added to the last z term:

7) z=z(last)-r*exp(i*k*atan2(cb/ca))

That z, then, goes into the Potts spin iteration. Since at c=z(last) for k=1 you always start at z=0:

8) z(k=2)=[(c-1)*(c-2)/(-3*c+3)]^2=(c-2)^2/9=c^2/9+4*c/9+4/9

So it starts off different than most Mandelbrot mappings in the phonon interaction. In the ergodic gauge since a^(s*k)<>1, this is not true:

9) z=z(last)-r*exp(i*(a^(s*k)*atan2(cb/ca))

The difference will have to be shown experimentally, but it begins to show up on the first iteration. Adding a magnitude M can make them closer for the first two or three terms. In general,if B.C.S. theory breaks down even with phonons adding instead an ergodic gauge term can give better solutions at higher magnitudes of interaction between the "fluid" of the lattice gas of electrons because it acts more like real electrons do. The metal clusters that make up the high temperature superconductors have "Fermi surfaces" that change their interactions with the external world as the temperature changes.Crystal structures can help to calculate these surfaces and give "real" renormalization pictures. (R.L.Bagula © 2 SEPT 1993)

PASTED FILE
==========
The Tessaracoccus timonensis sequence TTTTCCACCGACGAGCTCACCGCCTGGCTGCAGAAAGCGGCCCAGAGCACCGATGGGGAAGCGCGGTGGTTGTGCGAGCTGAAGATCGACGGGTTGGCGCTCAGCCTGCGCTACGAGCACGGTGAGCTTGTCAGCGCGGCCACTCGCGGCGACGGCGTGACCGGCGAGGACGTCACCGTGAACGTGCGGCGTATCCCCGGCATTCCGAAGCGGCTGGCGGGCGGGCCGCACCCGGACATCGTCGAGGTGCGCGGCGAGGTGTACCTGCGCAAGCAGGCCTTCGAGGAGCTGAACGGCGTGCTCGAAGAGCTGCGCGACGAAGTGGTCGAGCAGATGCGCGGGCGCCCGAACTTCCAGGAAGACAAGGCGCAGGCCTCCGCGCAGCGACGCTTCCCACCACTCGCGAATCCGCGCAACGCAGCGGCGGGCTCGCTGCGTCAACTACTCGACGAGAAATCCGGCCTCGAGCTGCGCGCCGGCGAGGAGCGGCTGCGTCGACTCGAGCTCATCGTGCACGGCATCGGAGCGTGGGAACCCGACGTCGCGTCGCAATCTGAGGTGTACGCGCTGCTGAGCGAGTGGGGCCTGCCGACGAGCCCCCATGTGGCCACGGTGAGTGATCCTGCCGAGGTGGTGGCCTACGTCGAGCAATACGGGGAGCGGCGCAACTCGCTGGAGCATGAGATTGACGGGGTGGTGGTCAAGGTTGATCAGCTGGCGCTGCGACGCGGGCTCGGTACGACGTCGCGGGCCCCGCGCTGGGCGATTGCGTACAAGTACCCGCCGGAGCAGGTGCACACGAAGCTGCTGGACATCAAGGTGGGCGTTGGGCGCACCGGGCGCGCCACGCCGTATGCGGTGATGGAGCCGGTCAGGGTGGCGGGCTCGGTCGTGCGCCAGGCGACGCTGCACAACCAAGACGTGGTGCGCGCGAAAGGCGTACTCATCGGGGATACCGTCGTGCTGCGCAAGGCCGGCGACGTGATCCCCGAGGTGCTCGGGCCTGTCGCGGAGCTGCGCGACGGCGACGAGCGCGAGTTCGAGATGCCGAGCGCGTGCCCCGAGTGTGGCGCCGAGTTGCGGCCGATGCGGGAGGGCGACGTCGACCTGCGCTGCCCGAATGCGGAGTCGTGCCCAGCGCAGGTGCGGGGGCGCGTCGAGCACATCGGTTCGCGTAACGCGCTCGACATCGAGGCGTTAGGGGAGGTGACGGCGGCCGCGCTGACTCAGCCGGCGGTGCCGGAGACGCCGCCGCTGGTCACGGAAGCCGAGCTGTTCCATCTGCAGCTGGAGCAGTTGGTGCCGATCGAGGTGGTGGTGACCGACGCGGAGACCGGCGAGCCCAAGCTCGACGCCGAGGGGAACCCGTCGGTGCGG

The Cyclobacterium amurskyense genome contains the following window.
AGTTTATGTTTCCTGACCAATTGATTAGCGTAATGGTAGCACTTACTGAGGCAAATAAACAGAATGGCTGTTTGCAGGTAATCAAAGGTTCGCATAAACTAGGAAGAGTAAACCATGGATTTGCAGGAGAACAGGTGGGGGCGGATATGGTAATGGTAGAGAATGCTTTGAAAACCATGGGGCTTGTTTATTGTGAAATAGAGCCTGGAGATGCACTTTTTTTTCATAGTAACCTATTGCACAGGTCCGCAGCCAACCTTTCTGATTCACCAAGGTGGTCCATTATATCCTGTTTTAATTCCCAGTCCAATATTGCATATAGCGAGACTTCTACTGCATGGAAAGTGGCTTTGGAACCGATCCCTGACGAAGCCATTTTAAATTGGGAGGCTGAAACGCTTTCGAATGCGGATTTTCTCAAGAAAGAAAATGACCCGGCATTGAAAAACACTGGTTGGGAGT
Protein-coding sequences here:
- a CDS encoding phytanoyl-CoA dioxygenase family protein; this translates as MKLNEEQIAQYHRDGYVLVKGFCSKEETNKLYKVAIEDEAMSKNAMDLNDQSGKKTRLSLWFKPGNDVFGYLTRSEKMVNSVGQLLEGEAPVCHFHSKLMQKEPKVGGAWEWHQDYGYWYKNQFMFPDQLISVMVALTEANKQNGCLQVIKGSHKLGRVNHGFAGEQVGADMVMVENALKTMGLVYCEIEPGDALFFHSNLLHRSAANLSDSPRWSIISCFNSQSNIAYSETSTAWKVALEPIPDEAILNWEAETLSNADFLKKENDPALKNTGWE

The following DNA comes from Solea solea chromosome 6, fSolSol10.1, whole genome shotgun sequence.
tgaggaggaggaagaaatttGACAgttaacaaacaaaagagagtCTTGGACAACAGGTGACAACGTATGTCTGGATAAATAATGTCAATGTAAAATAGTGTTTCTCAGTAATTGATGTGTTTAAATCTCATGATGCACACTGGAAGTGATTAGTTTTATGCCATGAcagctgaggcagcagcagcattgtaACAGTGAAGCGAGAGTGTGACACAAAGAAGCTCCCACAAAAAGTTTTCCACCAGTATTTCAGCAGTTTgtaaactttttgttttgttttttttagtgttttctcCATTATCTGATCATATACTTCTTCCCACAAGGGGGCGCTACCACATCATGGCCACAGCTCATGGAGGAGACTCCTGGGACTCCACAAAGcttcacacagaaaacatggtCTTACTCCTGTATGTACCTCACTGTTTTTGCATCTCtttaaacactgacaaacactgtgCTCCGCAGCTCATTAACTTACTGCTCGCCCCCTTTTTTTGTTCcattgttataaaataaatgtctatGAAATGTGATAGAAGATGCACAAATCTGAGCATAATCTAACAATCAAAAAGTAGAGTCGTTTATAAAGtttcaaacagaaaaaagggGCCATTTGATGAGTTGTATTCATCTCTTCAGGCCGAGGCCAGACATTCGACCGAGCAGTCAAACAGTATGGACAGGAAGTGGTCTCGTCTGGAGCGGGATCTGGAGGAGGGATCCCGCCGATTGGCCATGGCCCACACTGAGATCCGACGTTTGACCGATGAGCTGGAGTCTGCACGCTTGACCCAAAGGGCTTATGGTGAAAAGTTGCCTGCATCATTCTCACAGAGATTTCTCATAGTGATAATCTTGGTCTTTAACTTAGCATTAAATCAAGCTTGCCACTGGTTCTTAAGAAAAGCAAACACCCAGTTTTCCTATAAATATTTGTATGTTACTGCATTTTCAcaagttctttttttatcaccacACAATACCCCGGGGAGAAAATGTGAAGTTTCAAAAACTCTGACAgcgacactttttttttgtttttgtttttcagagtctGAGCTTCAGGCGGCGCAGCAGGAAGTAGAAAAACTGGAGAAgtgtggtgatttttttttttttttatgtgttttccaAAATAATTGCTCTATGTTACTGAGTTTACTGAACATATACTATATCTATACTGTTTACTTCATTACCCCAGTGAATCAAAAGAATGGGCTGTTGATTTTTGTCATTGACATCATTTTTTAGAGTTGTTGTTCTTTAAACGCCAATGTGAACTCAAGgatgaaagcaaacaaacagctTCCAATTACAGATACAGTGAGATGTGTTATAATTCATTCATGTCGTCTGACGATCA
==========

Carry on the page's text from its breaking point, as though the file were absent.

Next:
Phonon-yang-lee Program in Amos Basic:

Screen Open 0,640,400,16,Hires

Screen Display 0,129,30,640,400

Print " Input file save name"

Input S$

Curs Off : Cls 0 : Flash Off

Locate 0,2 : Pen 15 : Paper 0

N#=400 : M#=640 : Dim H#(10)

For I#=-6.5 To 2.5 Step 9/(N#)

D=D+1

For J#=-4.5 To 4.5 Step 9/(M#+0.5)

C=C+1

A#=I# : B#=J# : K#=0 : D#=Sqr(A#^2+B#^2) : R#=D#

Repeat